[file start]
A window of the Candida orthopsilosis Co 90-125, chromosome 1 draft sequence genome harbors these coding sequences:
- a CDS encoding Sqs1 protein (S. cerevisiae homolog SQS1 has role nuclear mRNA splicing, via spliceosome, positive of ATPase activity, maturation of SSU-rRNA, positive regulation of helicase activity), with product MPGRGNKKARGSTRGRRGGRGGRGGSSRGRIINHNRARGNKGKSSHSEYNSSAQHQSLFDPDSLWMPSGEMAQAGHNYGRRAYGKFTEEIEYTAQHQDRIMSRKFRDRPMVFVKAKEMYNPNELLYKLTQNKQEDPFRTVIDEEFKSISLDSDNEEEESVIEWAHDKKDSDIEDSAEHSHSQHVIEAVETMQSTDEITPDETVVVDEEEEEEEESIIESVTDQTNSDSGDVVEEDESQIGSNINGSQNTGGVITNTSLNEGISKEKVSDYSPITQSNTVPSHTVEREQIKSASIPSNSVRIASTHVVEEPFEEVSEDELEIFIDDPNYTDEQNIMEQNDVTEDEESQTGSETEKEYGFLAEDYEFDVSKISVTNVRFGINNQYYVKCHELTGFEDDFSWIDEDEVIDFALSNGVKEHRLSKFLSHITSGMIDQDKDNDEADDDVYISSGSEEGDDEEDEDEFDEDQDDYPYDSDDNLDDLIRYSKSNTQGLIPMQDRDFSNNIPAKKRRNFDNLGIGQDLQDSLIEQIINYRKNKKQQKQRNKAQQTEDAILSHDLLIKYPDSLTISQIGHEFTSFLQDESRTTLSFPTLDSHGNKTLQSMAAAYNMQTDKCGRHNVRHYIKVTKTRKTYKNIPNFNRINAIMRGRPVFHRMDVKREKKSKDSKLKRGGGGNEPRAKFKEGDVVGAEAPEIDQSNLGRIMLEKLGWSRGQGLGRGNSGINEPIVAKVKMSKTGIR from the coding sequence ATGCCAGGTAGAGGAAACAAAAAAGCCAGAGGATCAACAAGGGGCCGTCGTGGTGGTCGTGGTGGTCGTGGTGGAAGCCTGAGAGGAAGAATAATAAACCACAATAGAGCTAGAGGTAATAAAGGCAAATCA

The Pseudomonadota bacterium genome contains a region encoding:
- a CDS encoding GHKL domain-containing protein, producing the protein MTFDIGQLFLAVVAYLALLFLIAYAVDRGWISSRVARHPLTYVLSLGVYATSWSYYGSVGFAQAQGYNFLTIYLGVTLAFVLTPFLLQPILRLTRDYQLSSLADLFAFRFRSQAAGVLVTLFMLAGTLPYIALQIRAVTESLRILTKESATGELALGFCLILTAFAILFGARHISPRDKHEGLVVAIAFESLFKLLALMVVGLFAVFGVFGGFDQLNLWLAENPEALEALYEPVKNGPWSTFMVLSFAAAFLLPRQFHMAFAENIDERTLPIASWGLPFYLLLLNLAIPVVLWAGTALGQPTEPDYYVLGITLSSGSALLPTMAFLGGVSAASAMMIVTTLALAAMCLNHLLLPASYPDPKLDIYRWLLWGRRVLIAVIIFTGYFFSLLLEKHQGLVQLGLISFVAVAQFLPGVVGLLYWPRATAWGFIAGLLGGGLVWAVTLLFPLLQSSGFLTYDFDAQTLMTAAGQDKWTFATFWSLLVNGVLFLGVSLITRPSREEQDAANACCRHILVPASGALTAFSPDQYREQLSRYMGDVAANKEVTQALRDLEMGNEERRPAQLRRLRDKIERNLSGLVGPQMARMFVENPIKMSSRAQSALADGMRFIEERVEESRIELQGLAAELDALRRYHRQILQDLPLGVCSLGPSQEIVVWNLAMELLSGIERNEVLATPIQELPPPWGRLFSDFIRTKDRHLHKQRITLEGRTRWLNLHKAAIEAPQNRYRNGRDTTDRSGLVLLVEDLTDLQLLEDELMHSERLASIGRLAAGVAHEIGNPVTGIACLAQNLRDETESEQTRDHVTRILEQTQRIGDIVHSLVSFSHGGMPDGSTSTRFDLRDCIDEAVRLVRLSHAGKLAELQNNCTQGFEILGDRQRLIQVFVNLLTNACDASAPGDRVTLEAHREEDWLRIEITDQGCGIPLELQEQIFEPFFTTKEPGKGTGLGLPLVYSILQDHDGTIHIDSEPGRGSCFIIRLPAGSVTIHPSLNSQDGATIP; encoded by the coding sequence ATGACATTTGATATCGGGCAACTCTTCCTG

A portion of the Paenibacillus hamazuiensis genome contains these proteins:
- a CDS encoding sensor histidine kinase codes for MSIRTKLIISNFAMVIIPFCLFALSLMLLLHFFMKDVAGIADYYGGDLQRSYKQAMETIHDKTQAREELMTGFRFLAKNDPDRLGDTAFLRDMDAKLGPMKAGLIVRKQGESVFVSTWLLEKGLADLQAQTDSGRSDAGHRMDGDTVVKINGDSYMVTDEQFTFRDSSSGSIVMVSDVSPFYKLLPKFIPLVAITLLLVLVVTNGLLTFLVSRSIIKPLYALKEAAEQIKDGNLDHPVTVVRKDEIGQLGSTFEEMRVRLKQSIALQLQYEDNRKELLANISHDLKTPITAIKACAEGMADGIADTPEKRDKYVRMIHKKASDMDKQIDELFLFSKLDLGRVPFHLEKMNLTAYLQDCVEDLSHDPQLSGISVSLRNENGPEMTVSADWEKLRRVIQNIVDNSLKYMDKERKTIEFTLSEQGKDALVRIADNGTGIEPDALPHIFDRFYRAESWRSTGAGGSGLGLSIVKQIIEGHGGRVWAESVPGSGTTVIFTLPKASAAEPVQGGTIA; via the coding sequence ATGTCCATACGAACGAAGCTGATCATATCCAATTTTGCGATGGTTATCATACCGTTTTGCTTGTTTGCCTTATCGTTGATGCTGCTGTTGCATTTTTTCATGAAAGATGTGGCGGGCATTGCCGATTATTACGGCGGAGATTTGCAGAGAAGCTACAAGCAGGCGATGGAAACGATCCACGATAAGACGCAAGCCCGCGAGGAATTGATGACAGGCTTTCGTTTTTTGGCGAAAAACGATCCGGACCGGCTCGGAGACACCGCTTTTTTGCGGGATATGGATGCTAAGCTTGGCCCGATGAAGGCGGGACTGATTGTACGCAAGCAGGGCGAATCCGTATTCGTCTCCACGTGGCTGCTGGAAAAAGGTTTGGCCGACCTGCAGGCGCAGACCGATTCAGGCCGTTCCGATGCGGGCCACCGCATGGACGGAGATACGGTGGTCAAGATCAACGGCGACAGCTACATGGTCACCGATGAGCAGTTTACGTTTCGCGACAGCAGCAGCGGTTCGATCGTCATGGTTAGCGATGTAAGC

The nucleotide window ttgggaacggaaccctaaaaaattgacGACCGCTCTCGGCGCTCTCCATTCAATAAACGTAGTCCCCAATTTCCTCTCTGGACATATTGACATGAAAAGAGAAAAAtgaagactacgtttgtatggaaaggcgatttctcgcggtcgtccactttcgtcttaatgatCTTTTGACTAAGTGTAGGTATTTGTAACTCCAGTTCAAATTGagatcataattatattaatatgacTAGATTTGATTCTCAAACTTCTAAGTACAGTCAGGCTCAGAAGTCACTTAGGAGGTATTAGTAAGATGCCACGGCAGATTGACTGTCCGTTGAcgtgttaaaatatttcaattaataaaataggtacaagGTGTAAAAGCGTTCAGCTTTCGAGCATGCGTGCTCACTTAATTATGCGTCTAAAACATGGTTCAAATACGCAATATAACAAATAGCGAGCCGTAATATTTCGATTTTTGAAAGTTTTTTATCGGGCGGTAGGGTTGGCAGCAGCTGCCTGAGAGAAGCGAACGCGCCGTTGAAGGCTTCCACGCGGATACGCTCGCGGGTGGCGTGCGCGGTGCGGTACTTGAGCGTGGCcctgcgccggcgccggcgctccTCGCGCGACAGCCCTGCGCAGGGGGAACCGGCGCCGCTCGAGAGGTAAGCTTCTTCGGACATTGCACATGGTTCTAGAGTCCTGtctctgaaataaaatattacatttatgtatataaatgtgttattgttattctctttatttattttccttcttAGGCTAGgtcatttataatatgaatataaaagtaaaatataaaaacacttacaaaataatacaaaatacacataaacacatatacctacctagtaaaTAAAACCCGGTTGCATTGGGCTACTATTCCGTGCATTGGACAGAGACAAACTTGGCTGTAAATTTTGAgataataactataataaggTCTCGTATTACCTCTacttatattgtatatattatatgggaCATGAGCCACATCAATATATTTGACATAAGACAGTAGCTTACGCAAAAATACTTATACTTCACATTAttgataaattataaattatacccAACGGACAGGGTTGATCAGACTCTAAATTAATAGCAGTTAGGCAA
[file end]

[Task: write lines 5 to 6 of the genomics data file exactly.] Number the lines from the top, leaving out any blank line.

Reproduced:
A portion of the Paenibacillus hamazuiensis genome contains these proteins:
- a CDS encoding sensor histidine kinase codes for MSIRTKLIISNFAMVIIPFCLFALSLMLLLHFFMKDVAGIADYYGGDLQRSYKQAMETIHDKTQAREELMTGFRFLAKNDPDRLGDTAFLRDMDAKLGPMKAGLIVRKQGESVFVSTWLLEKGLADLQAQTDSGRSDAGHRMDGDTVVKINGDSYMVTDEQFTFRDSSSGSIVMVSDVSPFYKLLPKFIPLVAITLLLVLVVTNGLLTFLVSRSIIKPLYALKEAAEQIKDGNLDHPVTVVRKDEIGQLGSTFEEMRVRLKQSIALQLQYEDNRKELLANISHDLKTPITAIKACAEGMADGIADTPEKRDKYVRMIHKKASDMDKQIDELFLFSKLDLGRVPFHLEKMNLTAYLQDCVEDLSHDPQLSGISVSLRNENGPEMTVSADWEKLRRVIQNIVDNSLKYMDKERKTIEFTLSEQGKDALVRIADNGTGIEPDALPHIFDRFYRAESWRSTGAGGSGLGLSIVKQIIEGHGGRVWAESVPGSGTTVIFTLPKASAAEPVQGGTIA; via the coding sequence ATGTCCATACGAACGAAGCTGATCATATCCAATTTTGCGATGGTTATCATACCGTTTTGCTTGTTTGCCTTATCGTTGATGCTGCTGTTGCATTTTTTCATGAAAGATGTGGCGGGCATTGCCGATTATTACGGCGGAGATTTGCAGAGAAGCTACAAGCAGGCGATGGAAACGATCCACGATAAGACGCAAGCCCGCGAGGAATTGATGACAGGCTTTCGTTTTTTGGCGAAAAACGATCCGGACCGGCTCGGAGACACCGCTTTTTTGCGGGATATGGATGCTAAGCTTGGCCCGATGAAGGCGGGACTGATTGTACGCAAGCAGGGCGAATCCGTATTCGTCTCCACGTGGCTGCTGGAAAAAGGTTTGGCCGACCTGCAGGCGCAGACCGATTCAGGCCGTTCCGATGCGGGCCACCGCATGGACGGAGATACGGTGGTCAAGATCAACGGCGACAGCTACATGGTCACCGATGAGCAGTTTACGTTTCGCGACAGCAGCAGCGGTTCGATCGTCATGGTTAGCGATGTAAGC